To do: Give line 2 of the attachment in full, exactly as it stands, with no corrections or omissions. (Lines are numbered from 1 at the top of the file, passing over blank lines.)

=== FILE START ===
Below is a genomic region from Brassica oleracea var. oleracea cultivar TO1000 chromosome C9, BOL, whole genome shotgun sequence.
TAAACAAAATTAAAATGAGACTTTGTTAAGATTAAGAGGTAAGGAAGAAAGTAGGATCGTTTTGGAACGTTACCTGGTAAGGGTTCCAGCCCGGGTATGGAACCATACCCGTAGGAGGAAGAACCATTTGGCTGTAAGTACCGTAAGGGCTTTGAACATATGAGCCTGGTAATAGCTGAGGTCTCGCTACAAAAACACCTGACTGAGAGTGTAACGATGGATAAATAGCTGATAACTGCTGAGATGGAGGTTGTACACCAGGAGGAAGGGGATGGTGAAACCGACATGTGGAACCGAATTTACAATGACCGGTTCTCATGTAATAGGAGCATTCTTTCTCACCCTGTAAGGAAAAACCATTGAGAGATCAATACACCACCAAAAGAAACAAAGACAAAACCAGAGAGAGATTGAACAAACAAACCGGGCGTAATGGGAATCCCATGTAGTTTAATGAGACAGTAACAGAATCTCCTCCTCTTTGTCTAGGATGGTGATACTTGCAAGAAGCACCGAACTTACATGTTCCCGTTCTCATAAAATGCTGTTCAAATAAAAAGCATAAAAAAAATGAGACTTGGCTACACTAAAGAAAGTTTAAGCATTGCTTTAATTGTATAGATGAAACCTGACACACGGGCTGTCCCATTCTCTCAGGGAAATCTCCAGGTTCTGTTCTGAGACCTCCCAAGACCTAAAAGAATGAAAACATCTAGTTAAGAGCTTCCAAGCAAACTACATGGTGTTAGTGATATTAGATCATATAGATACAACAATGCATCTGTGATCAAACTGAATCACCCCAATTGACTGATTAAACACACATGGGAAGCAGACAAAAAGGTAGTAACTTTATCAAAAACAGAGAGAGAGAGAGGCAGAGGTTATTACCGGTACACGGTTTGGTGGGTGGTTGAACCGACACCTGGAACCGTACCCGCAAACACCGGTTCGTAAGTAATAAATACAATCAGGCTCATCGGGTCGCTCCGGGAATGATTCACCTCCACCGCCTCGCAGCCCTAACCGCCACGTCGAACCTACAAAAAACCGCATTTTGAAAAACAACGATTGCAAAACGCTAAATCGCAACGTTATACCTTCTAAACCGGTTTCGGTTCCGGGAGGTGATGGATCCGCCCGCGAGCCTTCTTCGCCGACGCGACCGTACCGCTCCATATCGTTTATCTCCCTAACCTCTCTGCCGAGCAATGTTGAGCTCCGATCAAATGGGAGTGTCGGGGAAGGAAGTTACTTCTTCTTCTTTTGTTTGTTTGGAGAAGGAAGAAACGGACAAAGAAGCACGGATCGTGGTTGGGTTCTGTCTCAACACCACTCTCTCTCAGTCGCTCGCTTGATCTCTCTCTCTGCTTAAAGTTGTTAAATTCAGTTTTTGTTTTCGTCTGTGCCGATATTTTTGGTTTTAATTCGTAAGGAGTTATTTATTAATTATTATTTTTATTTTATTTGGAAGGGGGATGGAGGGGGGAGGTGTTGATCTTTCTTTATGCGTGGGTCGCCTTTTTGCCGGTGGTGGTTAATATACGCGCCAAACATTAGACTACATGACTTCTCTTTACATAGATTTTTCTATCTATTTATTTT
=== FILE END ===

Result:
TAAACAAAATTAAAATGAGACTTTGTTAAGATTAAGAGGTAAGGAAGAAAGTAGGATCGTTTTGGAACGTTACCTGGTAAGGGTTCCAGCCCGGGTATGGAACCATACCCGTAGGAGGAAGAACCATTTGGCTGTAAGTACCGTAAGGGCTTTGAACATATGAGCCTGGTAATAGCTGAGGTCTCGCTACAAAAACACCTGACTGAGAGTGTAACGATGGATAAATAGCTGATAACTGCTGAGATGGAGGTTGTACACCAGGAGGAAGGGGATGGTGAAACCGACATGTGGAACCGAATTTACAATGACCGGTTCTCATGTAATAGGAGCATTCTTTCTCACCCTGTAAGGAAAAACCATTGAGAGATCAATACACCACCAAAAGAAACAAAGACAAAACCAGAGAGAGATTGAACAAACAAACCGGGCGTAATGGGAATCCCATGTAGTTTAATGAGACAGTAACAGAATCTCCTCCTCTTTGTCTAGGATGGTGATACTTGCAAGAAGCACCGAACTTACATGTTCCCGTTCTCATAAAATGCTGTTCAAATAAAAAGCATAAAAAAAATGAGACTTGGCTACACTAAAGAAAGTTTAAGCATTGCTTTAATTGTATAGATGAAACCTGACACACGGGCTGTCCCATTCTCTCAGGGAAATCTCCAGGTTCTGTTCTGAGACCTCCCAAGACCTAAAAGAATGAAAACATCTAGTTAAGAGCTTCCAAGCAAACTACATGGTGTTAGTGATATTAGATCATATAGATACAACAATGCATCTGTGATCAAACTGAATCACCCCAATTGACTGATTAAACACACATGGGAAGCAGACAAAAAGGTAGTAACTTTATCAAAAACAGAGAGAGAGAGAGGCAGAGGTTATTACCGGTACACGGTTTGGTGGGTGGTTGAACCGACACCTGGAACCGTACCCGCAAACACCGGTTCGTAAGTAATAAATACAATCAGGCTCATCGGGTCGCTCCGGGAATGATTCACCTCCACCGCCTCGCAGCCCTAACCGCCACGTCGAACCTACAAAAAACCGCATTTTGAAAAACAACGATTGCAAAACGCTAAATCGCAACGTTATACCTTCTAAACCGGTTTCGGTTCCGGGAGGTGATGGATCCGCCCGCGAGCCTTCTTCGCCGACGCGACCGTACCGCTCCATATCGTTTATCTCCCTAACCTCTCTGCCGAGCAATGTTGAGCTCCGATCAAATGGGAGTGTCGGGGAAGGAAGTTACTTCTTCTTCTTTTGTTTGTTTGGAGAAGGAAGAAACGGACAAAGAAGCACGGATCGTGGTTGGGTTCTGTCTCAACACCACTCTCTCTCAGTCGCTCGCTTGATCTCTCTCTCTGCTTAAAGTTGTTAAATTCAGTTTTTGTTTTCGTCTGTGCCGATATTTTTGGTTTTAATTCGTAAGGAGTTATTTATTAATTATTATTTTTATTTTATTTGGAAGGGGGATGGAGGGGGGAGGTGTTGATCTTTCTTTATGCGTGGGTCGCCTTTTTGCCGGTGGTGGTTAATATACGCGCCAAACATTAGACTACATGACTTCTCTTTACATAGATTTTTCTATCTATTTATTTT